“The town was quiet, the citizens having retired and the only activity was the work at the port where the British were in the process of preparing the seized merchantmen for the outward voyage. I tethered my horse and crept closer to the docks.”

“Sailors and marines were busily engaged in looting the pierside warehouses and loading them onto the prized merchantmen. Gordon’s squadron lay at anchor, awaiting favorable tides to get underway. An officer was urging the men to make haste as the orders had been received to rejoin Cockburn’s fleet for the onset of the siege of Baltimore. Another officer approached the first with an order from Gordon to return to the flagship immediately as the recent rains which had doused the flames in Washington had made the river favorable for egress.”

“Upon learning of this I stole back to my horse and rode off at full gallop back to Georgetown to report to  Secretary of the Navy Jones and Commodore Rodgers that Gordon did not intend to menace Georgetown but rather had orders to rejoin Cockburn’s main force for the Baltimore attack.”

“Our orders from the Secretary were clear: The Commodore was to harass Gordon’s ships as they transited back to join Cockburn’s fleet. We immediately set about construction of several fireships and boarding barges to not only delay our adversary but to defeat them. The fireships with their kindling and explosives would ignite the enemy combatants and our barges would provide platforms for our brave sailors and marines to board the British vessels and engage in hand to hand fighting. If all went well the day would be ours!”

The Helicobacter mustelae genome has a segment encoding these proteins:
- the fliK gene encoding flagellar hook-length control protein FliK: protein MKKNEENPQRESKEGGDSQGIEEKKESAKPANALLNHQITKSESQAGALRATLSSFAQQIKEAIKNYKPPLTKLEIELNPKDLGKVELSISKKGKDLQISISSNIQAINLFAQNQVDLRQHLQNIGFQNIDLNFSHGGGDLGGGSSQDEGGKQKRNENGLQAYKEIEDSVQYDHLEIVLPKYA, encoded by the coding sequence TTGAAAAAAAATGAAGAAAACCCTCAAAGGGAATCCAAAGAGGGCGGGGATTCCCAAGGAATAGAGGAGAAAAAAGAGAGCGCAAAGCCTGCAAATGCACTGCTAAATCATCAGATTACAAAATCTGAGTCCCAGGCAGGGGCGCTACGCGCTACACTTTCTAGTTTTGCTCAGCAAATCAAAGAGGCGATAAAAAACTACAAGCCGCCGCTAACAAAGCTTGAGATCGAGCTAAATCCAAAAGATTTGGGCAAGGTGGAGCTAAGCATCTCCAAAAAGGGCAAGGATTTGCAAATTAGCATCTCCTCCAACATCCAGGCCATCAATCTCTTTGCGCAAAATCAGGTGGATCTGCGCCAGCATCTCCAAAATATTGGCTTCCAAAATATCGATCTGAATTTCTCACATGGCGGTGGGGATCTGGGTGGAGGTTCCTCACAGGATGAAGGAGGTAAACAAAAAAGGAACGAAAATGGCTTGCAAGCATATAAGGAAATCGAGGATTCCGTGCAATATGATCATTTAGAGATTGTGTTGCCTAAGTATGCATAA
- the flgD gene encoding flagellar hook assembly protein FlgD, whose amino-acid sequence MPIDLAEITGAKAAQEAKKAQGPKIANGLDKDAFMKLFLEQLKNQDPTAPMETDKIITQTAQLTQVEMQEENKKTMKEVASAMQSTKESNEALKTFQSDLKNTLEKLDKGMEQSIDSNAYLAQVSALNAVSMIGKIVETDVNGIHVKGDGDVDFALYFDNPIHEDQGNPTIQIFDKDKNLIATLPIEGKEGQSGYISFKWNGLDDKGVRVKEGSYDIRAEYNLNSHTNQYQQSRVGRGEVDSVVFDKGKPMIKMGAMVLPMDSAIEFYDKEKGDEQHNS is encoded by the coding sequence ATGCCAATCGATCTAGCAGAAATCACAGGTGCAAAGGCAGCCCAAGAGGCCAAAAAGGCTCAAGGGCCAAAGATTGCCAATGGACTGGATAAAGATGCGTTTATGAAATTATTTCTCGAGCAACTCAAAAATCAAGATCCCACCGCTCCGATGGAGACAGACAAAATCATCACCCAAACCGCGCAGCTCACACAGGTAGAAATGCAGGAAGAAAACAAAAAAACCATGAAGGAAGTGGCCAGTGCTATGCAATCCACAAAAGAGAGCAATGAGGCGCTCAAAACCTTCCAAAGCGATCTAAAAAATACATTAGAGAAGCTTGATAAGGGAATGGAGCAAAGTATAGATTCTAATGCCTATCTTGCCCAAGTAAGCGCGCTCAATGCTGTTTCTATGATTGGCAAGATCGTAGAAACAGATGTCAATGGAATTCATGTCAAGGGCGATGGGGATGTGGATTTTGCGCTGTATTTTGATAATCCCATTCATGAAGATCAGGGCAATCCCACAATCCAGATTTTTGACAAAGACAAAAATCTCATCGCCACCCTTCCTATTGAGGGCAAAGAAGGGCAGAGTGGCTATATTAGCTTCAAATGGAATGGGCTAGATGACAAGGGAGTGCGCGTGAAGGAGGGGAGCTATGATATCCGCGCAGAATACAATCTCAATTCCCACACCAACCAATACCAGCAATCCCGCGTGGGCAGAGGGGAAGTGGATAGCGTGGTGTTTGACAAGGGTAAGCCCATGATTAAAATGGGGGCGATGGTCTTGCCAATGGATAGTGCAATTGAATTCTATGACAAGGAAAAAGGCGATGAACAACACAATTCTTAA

“And so your fleet of fireships and barges engaged Gordon’s squadron and defeated them?”

“We did not, sir. Owing to a change in wind direction our efforts succeeded only in delaying Gordon’s run to join Cockburn. After a delay of several days the Gordon squadron of eight warships and the twenty-two seized merchantmen rejoined Cockburn’s fleet. While we had not defeated Gordon his delay would prove fatal to Cockburn’s mission to take Baltimore. Gordon’s foray was financially successful but our delaying tactics forced Cockburn to delay his assault on Baltimore for nearly two weeks which allowed our reinforcements to arrive and assist in the defense of the city.”

       Web Site: Navy Publishing